Cashing In

March 29th, 2007

Posted by: Roger Pielke, Jr.

At least one IPCC lead author appears to be trying to cash in on concern over climate change. With the help of several University of Arizona faculty members, including one prominent IPCC contributor, a company called Climate Appraisal, LLC is selling address specific climate predictions looking out as far as the next 100 years. Call me a skeptic or a cynic but I’m pretty sure that the science of climate change hasn’t advanced to the point of providing such place-specific information. In fact, I’d go so far as to suggest that if such information were credible and available, it’d already be in the IPCC. The path from global consensus to snake oil seems pretty short. I wouldn’t deny anyone the chance to make a buck, but can this be good for the credibility of the IPCC?

6 Responses to “Cashing In”

  1. Brian S. Says:

    I don’t think this critique stands. From my quick review of the sample report at the site, the only localized, climate-prediction related aspect is for a range of potential temperature changes, which is roughly within current scientific capability. Other aspects like a range sea-level changes are derived from global effects.

    Making claims about changing storm frequency or precip levels for a specific site would be a lot harder to do, but they don’t appear to be doing that.

    It also says “Scientist commentary has been excluded in this sample report, but is available with premium report purchase.” I suspect they might add some cautionary language in the commentary.

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  3. Roger Pielke, Jr. Says:

    Brian S.- Thanks, but I doubt it:

    “A computerized service that assesses global warming risks and other environmental threats is now available for any address in the contiguous USA. . . Jonathan Overpeck, lead science adviser for the company and head of Arizona’s Institute for the Study of Planet Earth, says it uses only models that hit “closer to the mark.”"

    I wonder which climate models are most accurate 100 years out at the address level?

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  5. Brian S. Says:

    Another pseudo-trackback:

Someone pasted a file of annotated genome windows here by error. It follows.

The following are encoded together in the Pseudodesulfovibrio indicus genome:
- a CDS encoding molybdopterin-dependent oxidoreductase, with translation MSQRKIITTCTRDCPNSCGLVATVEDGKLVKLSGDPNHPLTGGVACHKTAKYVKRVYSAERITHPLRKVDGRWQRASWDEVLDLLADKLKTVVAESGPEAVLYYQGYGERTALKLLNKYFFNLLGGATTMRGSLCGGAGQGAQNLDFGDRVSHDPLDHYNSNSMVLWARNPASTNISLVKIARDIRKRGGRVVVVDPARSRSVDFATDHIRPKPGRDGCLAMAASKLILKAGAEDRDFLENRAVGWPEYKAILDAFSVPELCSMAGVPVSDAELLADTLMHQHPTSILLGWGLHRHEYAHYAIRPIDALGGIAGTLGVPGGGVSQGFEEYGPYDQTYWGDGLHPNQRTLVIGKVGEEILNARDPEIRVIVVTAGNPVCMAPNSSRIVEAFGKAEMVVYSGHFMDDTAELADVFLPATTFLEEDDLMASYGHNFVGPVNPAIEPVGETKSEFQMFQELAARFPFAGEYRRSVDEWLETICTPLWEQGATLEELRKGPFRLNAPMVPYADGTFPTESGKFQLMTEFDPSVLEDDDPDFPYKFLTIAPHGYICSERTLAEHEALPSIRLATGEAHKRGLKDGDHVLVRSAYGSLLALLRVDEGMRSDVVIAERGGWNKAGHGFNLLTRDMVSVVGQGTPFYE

“….Other than pushing the envelope somewhat on sea level rise, I see no validity to the critique of Climate Appraisal. The one good thing from reading the critique, though, is that I now think I’ll fork out the $30 to see what results I get at my address.”

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  7. Roger Pielke, Jr. Says:

    Thanks Brian S., caveat emptor!

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  9. David Says:

    Good People, there is no limit to the folly of mankind!Look at television which was greeted as the ultimate educational tool. Look what it is teaching today! To the point, education has been politicized, health care has been politicized, and now they have finally done it to the weather!!!!!! And just to cap it off we now have science by consensus!!!!!

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  11. Michael Jankowski Says:

    Yeah, I need to find out if my current home (that I’ll be selling in a few months) or my next home (which will almost certainly be demolished before 100 yrs are up, by which time I’ll be long dead) could be under water in 100 yrs.

    Many of the services provided with your payment, such as finding out how close you are to Superfund sites, is available for free elsewhere.

    It’s pretty sad that 54 yr-old Pam Moody and her husband couldn’t pull up a simple topo map to identify the impact of the 3, 10, or 20ft sea level rise they were so concerned about over the next 100 yrs.